For non-ducted household air conditioners, you can still compare models online or using the free Energy Rating app, but you can also use the label. Air conditioner labels are a little bit different to labels for other household products and have some product specific information on them.
Just like on other appliances, air conditioners are given star ratings, blue for their cooling function and red for their heating function (unless the appliance is a cooling only device, and then it will have the blue stars only). The more stars a product has, the more efficient it is. Air conditioners can currently be rated up to 10 stars. If a product is rated at 6 stars or less, it will not show the extra star ‘super efficiency rating’ band. You can see on the above example that this unit is rated 7 stars for cooling and 4 for heating, so only the cooling star arch has the additional coronet.
You can compare the efficiency of different products using the stars, however you must compare products of the same or similar size. You can find this in the middle of the label, in the capacity output box.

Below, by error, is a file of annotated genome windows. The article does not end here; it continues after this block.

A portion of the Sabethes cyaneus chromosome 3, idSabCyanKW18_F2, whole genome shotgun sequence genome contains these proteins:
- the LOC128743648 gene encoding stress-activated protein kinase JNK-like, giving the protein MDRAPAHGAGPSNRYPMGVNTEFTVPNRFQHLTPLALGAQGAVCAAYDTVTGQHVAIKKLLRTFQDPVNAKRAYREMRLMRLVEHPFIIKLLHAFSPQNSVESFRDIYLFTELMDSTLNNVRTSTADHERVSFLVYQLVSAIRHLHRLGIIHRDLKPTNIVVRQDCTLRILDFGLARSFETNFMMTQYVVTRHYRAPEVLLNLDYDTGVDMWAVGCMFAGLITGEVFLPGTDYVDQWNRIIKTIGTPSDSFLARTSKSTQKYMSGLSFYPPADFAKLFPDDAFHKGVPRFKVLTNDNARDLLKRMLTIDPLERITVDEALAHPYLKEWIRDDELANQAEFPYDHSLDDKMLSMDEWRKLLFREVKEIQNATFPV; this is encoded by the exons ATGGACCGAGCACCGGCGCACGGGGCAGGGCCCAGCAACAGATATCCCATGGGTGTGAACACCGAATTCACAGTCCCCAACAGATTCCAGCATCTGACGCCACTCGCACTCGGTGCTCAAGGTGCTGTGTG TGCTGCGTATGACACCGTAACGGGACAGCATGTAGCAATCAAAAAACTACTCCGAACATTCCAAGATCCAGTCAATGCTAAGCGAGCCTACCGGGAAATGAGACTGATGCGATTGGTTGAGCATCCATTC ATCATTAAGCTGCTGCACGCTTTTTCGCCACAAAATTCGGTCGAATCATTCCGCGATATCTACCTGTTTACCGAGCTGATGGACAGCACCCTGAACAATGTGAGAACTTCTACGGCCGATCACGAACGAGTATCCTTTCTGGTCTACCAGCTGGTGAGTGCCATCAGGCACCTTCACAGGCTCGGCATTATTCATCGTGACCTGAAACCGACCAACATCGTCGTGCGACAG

Capacity output and power input
The capacity output figures on an air conditioner label will let you know the amount of cooling and heating the model can produce. These are the figures you should check are of similar value when comparing star ratings.
The power input shows you how much power is required to produce the heat or cooling shown in the capacity output box. If two products have the same star rating and same capacity output you can see which product is more efficient by choosing the one with the lower power input.
Some labels may also have a separate declaration within the heating output and input box, as shown above. This number will show the heating output capacity of the product when tested at 2 degrees Celsius. The main figure is based on testing at 7 degrees. When outside temperatures are below approximately 5 degrees, outdoor units can begin to ice up and this will impact on the capacity of the unit (i.e. the amount of space it can heat). This declaration is voluntary and won’t be found on all models. However if you live in an area that regularly has temperatures below 5 degrees, it can be worth looking for this figure or asking your retailer or installer.